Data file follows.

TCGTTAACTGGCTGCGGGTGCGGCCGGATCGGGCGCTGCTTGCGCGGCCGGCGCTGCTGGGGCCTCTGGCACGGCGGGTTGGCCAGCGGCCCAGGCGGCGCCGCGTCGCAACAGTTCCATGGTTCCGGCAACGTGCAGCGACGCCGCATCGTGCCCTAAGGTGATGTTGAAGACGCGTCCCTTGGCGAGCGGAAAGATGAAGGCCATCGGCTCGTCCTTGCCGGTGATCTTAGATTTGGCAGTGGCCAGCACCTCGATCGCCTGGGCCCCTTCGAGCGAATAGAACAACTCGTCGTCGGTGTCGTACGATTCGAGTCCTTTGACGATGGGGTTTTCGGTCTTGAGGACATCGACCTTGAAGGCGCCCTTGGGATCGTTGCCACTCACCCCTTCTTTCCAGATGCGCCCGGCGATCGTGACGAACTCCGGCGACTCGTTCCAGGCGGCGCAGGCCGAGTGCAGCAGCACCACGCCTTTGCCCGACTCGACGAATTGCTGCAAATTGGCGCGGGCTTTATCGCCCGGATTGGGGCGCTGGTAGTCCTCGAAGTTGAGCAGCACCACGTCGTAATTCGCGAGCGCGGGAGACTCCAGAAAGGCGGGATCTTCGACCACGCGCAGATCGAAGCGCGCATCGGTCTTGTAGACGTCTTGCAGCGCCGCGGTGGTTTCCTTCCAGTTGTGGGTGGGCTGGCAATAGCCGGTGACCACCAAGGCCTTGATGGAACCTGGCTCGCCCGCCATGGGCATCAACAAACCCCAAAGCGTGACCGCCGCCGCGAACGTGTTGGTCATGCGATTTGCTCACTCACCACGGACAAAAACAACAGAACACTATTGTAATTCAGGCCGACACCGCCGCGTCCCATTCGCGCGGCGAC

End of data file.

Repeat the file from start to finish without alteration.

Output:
TCGTTAACTGGCTGCGGGTGCGGCCGGATCGGGCGCTGCTTGCGCGGCCGGCGCTGCTGGGGCCTCTGGCACGGCGGGTTGGCCAGCGGCCCAGGCGGCGCCGCGTCGCAACAGTTCCATGGTTCCGGCAACGTGCAGCGACGCCGCATCGTGCCCTAAGGTGATGTTGAAGACGCGTCCCTTGGCGAGCGGAAAGATGAAGGCCATCGGCTCGTCCTTGCCGGTGATCTTAGATTTGGCAGTGGCCAGCACCTCGATCGCCTGGGCCCCTTCGAGCGAATAGAACAACTCGTCGTCGGTGTCGTACGATTCGAGTCCTTTGACGATGGGGTTTTCGGTCTTGAGGACATCGACCTTGAAGGCGCCCTTGGGATCGTTGCCACTCACCCCTTCTTTCCAGATGCGCCCGGCGATCGTGACGAACTCCGGCGACTCGTTCCAGGCGGCGCAGGCCGAGTGCAGCAGCACCACGCCTTTGCCCGACTCGACGAATTGCTGCAAATTGGCGCGGGCTTTATCGCCCGGATTGGGGCGCTGGTAGTCCTCGAAGTTGAGCAGCACCACGTCGTAATTCGCGAGCGCGGGAGACTCCAGAAAGGCGGGATCTTCGACCACGCGCAGATCGAAGCGCGCATCGGTCTTGTAGACGTCTTGCAGCGCCGCGGTGGTTTCCTTCCAGTTGTGGGTGGGCTGGCAATAGCCGGTGACCACCAAGGCCTTGATGGAACCTGGCTCGCCCGCCATGGGCATCAACAAACCCCAAAGCGTGACCGCCGCCGCGAACGTGTTGGTCATGCGATTTGCTCACTCACCACGGACAAAAACAACAGAACACTATTGTAATTCAGGCCGACACCGCCGCGTCCCATTCGCGCGGCGAC